Steve Bannon, the far-right propagandist who was at one time Trump’s chief strategist and is now indicted on serious fraud charges, was an important conduit between Team Trump and the Vote Leave cabal that came to dominate the Conservative Party. Bannon claims to have advised Boris Johnson on key speeches he made as he was campaigning for the Tory Party leadership, including the one in which he compared Muslim women wearing the burka to “letter-boxes”.
And in 2017 it was revealed that Jacob Rees-Mogg had met with Bannon to discuss “how we move forward with winning for the conservative movements on both sides of the pond, how you build movements, on the ground and digitally, and what Steve’s brand of economic nationalism – which puts the interests of ordinary people first – can do in the US and United Kingdom”. The meeting was arranged by Nigel Farage’s aide Raheem Kassam, who commented: “Brexit and the election of President Trump were inextricably linked.” Unusually for Kassam, he was telling the truth.
Rees-Mogg has said he would “almost certainly” vote for Trump if he were an American. And as the newly appointed Leader of the House in 2019 he was a key figure in Boris Johnson’s scheme to suspend parliamentary democracy in the UK by proroguing Parliament – an unprecedented move that was only stopped by the intervention of the Supreme Court.
Then there is Michael Gove, who was (after Nigel Farage) the second British politician to visit Trump soon after his election in 2016. Gove conducted a fawning, obsequious interview with the Conman in Chief at his gilded apartment in Trump Tower before posing with him like a salivating fanboy meeting his idol.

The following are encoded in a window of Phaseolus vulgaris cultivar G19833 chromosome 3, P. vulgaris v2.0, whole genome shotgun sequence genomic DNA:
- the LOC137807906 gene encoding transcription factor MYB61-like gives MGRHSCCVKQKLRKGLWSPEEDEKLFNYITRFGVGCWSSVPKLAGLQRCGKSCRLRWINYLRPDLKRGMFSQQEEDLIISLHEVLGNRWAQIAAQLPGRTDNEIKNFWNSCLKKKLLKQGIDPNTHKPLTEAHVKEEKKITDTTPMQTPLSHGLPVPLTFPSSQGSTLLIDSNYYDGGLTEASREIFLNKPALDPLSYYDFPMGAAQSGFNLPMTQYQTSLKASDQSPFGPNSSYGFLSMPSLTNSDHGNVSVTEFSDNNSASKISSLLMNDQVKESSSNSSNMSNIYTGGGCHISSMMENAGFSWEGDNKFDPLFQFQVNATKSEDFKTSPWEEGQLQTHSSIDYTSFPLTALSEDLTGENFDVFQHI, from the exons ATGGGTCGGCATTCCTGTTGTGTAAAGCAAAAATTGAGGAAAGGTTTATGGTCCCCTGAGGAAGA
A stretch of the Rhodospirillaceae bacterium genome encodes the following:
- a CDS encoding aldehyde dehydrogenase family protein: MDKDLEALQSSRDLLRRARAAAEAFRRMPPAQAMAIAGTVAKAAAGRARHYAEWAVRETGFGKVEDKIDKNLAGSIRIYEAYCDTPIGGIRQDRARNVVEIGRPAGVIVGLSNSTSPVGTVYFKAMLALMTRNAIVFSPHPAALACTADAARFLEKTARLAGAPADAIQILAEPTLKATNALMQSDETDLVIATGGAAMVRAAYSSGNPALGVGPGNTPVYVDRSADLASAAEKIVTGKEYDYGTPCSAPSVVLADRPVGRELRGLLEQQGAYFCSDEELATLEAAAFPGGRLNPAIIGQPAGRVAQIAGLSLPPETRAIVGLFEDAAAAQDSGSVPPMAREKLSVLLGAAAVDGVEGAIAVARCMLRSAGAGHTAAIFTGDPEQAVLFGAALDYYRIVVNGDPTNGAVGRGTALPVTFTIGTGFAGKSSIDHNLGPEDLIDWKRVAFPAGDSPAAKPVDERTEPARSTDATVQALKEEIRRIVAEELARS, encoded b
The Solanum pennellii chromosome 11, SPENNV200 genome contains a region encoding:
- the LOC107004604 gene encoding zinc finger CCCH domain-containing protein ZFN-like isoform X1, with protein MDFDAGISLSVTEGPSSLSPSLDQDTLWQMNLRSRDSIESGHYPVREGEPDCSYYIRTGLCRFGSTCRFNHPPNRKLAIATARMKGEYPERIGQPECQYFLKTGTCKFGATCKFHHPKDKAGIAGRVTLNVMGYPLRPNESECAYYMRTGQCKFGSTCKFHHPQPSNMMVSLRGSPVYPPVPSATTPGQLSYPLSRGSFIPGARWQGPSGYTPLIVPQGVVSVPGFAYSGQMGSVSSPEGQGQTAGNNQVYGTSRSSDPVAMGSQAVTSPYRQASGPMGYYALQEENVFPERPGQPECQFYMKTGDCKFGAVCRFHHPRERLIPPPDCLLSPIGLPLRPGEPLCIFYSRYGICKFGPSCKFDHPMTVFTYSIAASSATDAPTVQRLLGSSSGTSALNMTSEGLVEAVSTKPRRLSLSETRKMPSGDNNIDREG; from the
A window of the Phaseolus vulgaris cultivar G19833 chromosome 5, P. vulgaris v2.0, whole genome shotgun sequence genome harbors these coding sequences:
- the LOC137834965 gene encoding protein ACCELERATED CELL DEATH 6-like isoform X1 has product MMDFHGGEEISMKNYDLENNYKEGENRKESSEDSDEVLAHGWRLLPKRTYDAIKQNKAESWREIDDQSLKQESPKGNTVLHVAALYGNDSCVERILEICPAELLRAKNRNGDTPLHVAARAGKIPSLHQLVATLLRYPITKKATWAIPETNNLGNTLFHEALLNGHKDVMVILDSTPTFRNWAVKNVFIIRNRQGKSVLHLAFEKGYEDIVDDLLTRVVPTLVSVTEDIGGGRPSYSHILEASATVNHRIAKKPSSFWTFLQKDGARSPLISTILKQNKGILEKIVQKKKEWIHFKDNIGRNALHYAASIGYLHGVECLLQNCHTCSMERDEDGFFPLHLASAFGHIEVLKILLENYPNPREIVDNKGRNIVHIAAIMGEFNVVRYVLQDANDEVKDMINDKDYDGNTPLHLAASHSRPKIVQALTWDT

Shahmir Sanni worked for Michael Gove at Vote Leave before becoming a whistleblower in order to reveal the illegality at the heart of the official Brexit campaign. Earlier today, he tweeted: “The same people that bankrolled Trump bankrolled Brexit. The same strategy that Trump has used, Vote Leave has used. Except we had irrefutable proof that the latter broke the law. Our political system was just too broken to hold them to account – instead, we gave them more power.”
For people like me who campaigned against Brexit for several years, it was hard not to see the violent mob that attacked the heart of democracy in the US yesterday as close cousins to a variety of Brexiter we have often encountered, both online and in the real world.
They are motivated by the same lies, delusions and conspiracy theories. They chant the same slogans (“Take Our Country Back”). Many of them harbour the same fear and hatred of people of other races and nationalities. And a few weeks ago people of this sort cheered Nigel Farage as he stood next to Donald Trump at a rally in Arizona and praised the criminal conman they idolise.
Of course, many people who voted for Brexit are not like this at all. But it’s time to recognise that Brexit has empowered and emboldened such extremists, and that Boris Johnson and other leading Conservative politicians have, like their Republican counterparts, pandered to them.
Such people are a clear and present danger to democracy, both in the US and the UK. And it is past time to call them what they so evidently are: fascists.